Billions of dollars pour into residential real estate in New York City each year, but not all of it comes from New Yorkers purchasing their primary residence. A healthy portion of purchases are made by investors who buy individual units and list them for rent after closing. Condos — many of which are owned by individual investors — made up more than 11 percent of the Manhattan listings on StreetEasy during the first half of 2017.

How the Numbers Work

Investors make money from condos in two ways: rental income generated from tenants, and capital gains generated from appreciation in the resale value of the unit over time. In this analysis, we used our listing data to focus on rental income for Manhattan condos. We looked at more than 8,000 instances of Manhattan condos listed on StreetEasy that sold between January 2010 and June 2017 and then appeared as a rental unit on StreetEasy within 180 days.

To illustrate how this investment process works, take this unit on East 88th Street as an example. This studio apartment was purchased for $690,000 on May 2. After listing the unit for rent for $2,550 per month — and assuming the apartment was rented for that price — the condo owner will collect $1,414 a month after paying common charges of $501 and property taxes of $635. This results in a net income of $16,968 on an annual basis, or 2.5 percent of the total purchase price. This does not account for financing, leasing, or renovation costs, which can accumulate over time.

Key Takeaways:

  • Owners of newly purchased Manhattan condos collected 2.5 percent of their purchase price in annual rental income on investments listed on the rental market in Q2 2017, down from a Q3 2011 peak of 3.9 percent.
  • More expensive properties yielded lower returns. Units priced under $750,000 yielded a median 3.3 percent return, whereas units priced over $3 million yielded a median 2.6 percent.
  • Studio apartments generated higher yields than larger units, earning a median 3.1 percent compared to 2.6 percent and 2.5 percent for 1 and 2-bedroom rentals, respectively.
  • Units in Upper Manhattan generated higher income per dollar invested than elsewhere in Manhattan, earning a median 3.5 percent.

Investors Bet on Price Appreciation

Overall, we found that Manhattan condo owners collect a median 2.5 percent annually on investment properties listed for rent in Q2 2017. With the relatively risk-free 10-year Treasury rates yielding more than 2 percent, which is a comparable yield to many of these apartments, investors appear to be speculating on future price and rental growth to turn a profit on their investments.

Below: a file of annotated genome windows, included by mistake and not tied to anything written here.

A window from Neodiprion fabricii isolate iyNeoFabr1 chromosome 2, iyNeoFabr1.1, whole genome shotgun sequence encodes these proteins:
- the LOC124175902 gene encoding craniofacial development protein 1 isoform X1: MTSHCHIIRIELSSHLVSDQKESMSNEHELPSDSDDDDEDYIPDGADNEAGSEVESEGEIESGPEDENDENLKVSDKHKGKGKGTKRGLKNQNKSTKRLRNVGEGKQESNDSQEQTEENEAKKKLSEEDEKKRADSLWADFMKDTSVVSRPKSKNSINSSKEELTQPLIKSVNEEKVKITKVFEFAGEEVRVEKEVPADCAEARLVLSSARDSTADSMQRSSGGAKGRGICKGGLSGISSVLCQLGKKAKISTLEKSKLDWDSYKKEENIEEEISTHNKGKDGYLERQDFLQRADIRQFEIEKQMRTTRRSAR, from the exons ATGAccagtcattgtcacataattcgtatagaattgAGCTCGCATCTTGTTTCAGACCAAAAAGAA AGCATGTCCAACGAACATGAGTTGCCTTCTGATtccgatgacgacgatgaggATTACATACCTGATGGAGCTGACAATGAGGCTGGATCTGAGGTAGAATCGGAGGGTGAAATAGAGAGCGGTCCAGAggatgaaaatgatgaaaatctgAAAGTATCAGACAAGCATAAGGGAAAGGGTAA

Higher-Priced Condos Generate Less Income on a Relative Basis

The median rent yield from a Manhattan condo investment has fallen steadily from its peak of 3.9 percent in Q3 2011. This drop corresponds with a steep increase in the median sale price of condo units on the rental market, which nearly doubled from $899,000 to $1.7 million between the 2011 peak in yields and Q2 2017. The median asking rent on these condo units increased 34 percent from $3,950 to $5,275 over the same period.

[tableau server=”” workbook=”CondoYields” view=”Time” tabs=”no” toolbar=”no” revert=”” refresh=”yes” linktarget=”” width=”690px” height=”625px”][/tableau]The decrease in investor returns and corresponding increase in the sale price of condo units entering the rental market are a result of two factors: sale price growth outpacing the growth of rent prices on similar units, and a shift toward more expensive units entering the rental market. Looking across 2,400 condos on the rental market between 2015 and 2017, we found that more expensive properties had lower yields. Units priced under $750,000 have a median yield of 3.3 percent, whereas units priced over $3 million have a median yield of 2.6 percent.

[tableau server=”” workbook=”CondoYields” view=”Prices” tabs=”no” toolbar=”no” revert=”” refresh=”yes” linktarget=”” width=”700px” height=”635px”][/tableau]

Studio Apartments Generate More Income Per Dollar Invested